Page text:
All populations are based on the latest census (2010).
Luzon (Largest City: Manila)
NCR — National Capital Region (Center: City of Manila)
CAR — Cordillera Administrative Region (Center: Baguio City, Benguet)
Abra (Pop.: 240,141 / Capital: Bangued / 27 municipalities): Originally hewn from Ilocos Sur as home to mountain tribes, the province was famous as the theater of Gabriela Silang's desperate anti-Spanish insurrection ever since the murder of her husband and fellow revolutionary Diego.
Apayao (Pop.: 112,636 / Capital: Kabugao [official], Luna [de facto] / 7 municipalities): A relatively quiet province and home to the mountain-hardened Isneg people.
Benguet (Pop.: 722,620 / Capital: La Trinidad / 1 highly-urbanized city [Baguio] and 13 municipalities): One of the largest fruit-producing provinces in the country, as well as the largest supplier of strawberries. The town of Kabayan is also home to fire-dried mummies buried in caves. It is also the site of Luzon's highest peak, Mount Pulag.
Baguio City: Built by the Americans in 1909 on the site of a tribal settlement as their only Asian hill station, Baguio has developed into a summer vista for Filipinos escaping the heat of the lowlands.
Ifugao (Pop.: 191,078 / Capital: Lagawe / 11 municipalities): The province best-known for 2,000-year-old rice terraces listed as UNESCO World Heritage Sites.
Kalinga (Pop.: 201,613 / Capital: Tabuk City / 1 component city [Tabuk] and 7 municipalities): One of the more traditional indigenous provinces in the Philippines, so expect to see the familiar images of men in embroidered red-and-black loincloths.
Mountain Province (Pop.: 154,187 / Capital: Bontoc / 10 municipalities): Exactly What It Says on the Tin, this province was The Remnant of a larger province that encompassed the rest of the region's provinces (sans Abra). It is also known for a series of mummies hanging on cliffsides.
Region I — Ilocos (Pop.: 4,748,372 / Center: San Fernando City, La Union)
Ilocos Norte (Pop.: 568,017 / Capital: Laoag City / 2 component cities [Batac and Laoag] and 21 municipalities): Home to President Marcos, whose clan remains highly influential there, as well as a favorite destination of Taiwanese tourists. A short distance from Laoag City is the town of Paoay, whose principal Catholic cuhrch is a UNESCO World Heritage Site as one of the four "Augustinian Churches in the Philippines".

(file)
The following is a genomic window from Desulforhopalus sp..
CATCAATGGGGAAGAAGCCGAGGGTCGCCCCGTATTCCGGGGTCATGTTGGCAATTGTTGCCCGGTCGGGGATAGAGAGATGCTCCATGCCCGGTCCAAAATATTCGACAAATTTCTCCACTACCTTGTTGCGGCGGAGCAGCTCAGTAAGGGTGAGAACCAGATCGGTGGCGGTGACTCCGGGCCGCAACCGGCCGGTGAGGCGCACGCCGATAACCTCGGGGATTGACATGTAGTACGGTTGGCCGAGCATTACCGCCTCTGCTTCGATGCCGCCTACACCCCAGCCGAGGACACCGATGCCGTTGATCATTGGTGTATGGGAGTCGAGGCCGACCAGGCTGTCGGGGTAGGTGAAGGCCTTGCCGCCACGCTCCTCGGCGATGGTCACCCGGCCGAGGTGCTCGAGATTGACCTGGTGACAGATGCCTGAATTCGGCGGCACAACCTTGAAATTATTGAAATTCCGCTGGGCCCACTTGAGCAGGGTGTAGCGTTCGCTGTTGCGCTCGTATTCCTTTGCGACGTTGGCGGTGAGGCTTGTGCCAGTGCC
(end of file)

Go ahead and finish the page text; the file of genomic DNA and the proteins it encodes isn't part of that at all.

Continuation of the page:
Ilocos Sur (Pop.: 658,587 / Capital: Vigan City / 2 component cities [Candon and Vigan] and 32 municipalities): Home of Diego and Gabriela Silang, its capital, Vigan City, is a world-famous UNESCO World Heritage Site featuring cobblestone streets and Spanish houses that remained intact through the centuries.
La Union (Pop.: 741,906 / Capital: San Fernando City / 1 component city [San Fernando] and 19 municipalities): As its name implies, it is formed from some towns from Ilocos Sur, Benguet and Pangasinan. The province has a beautiful beach at the town of Bauang, just south of the capital; otherwise the province serves as a major transport hub for tourists going up Baguio City.
Pangasinan (Pop.: 2,779,862 / Capital: Lingayen / 1 independent component city [Dagupan], 3 component cities [Alaminos, San Carlos and Urdaneta] and 44 municipalities): A strategically important province, Pangasinan played host to Chinese pirates, Filipino rebels during the late 1800s and amphibious American landings during the closing days of World War II. Nowadays it is a busy, populous province best known for Hundred Islands (a group of 124 islands off the cost of Alaminos City) and a reputedly miraculous image of the Virgin Mary on the town of Manaoag.
Dagupan City: The largest city of northwestern Philippines and a major exporter of milkfish, contributing to 16% of the provincial total.
Region II — Cagayan Valley (Pop.: 3,229,163 / Center: Tuguegarao City, Cagayan)
Batanes (Pop.: 16,604 / Capital: Basco / 6 municipalities): The smallest province in the Philippines, in terms of both area and population, as well as the northernmost (far enough for its fortunes to be tied with that of Taiwan). Best-known for its stone houses, created to withstand the storms and typhoons that frequent the islands.
Cagayan (Pop.: 1,124,773 / Capital: Tuguegarao City / 1 component city [Tuguegarao] and 28 municipalities): Cagayan serves as the center of the region. Its capital, Tuguegarao City, houses several government offices for the region; at the far north, the town of Santa Ana is home to an exclusive economic zone; and in terms of tourism, the majestic Cagayan River offers several vistas, while northwest of Tuguegarao the quiet town of Piat houses a reputedly miraculous image of the Virgin Mary.
Isabela (Pop.: 1,489,645 / Capital: Ilagan City / 1 independent city [Santiago], 2 component cities [Cauayan and Ilagan] and 34 municipalities): As the most populous province in the region, Isabela is also the top producer of corn in the country, as well as rice. The town of Palanan, facing the Pacific Ocean, is famous as the site of Emilio Aguinaldo's refuge until his capture by the Americans in 1901.
Nueva Vizcaya (Pop.: 421,355 / Capital: Bayombong / 15 municipalities): A relatively quiet province which, unlike its neighbors in the region, maintain precolonial cultures.
Quirino (Pop.: 176,786 / Capital: Cabarroguis / 6 municipalities): Another quiet province which is a byproduct of the division between Isabela and Nueva Vizcaya.
Region III — Central Luzon (Pop.: 10,137,737 / Center: City of San Fernando, Pampanga)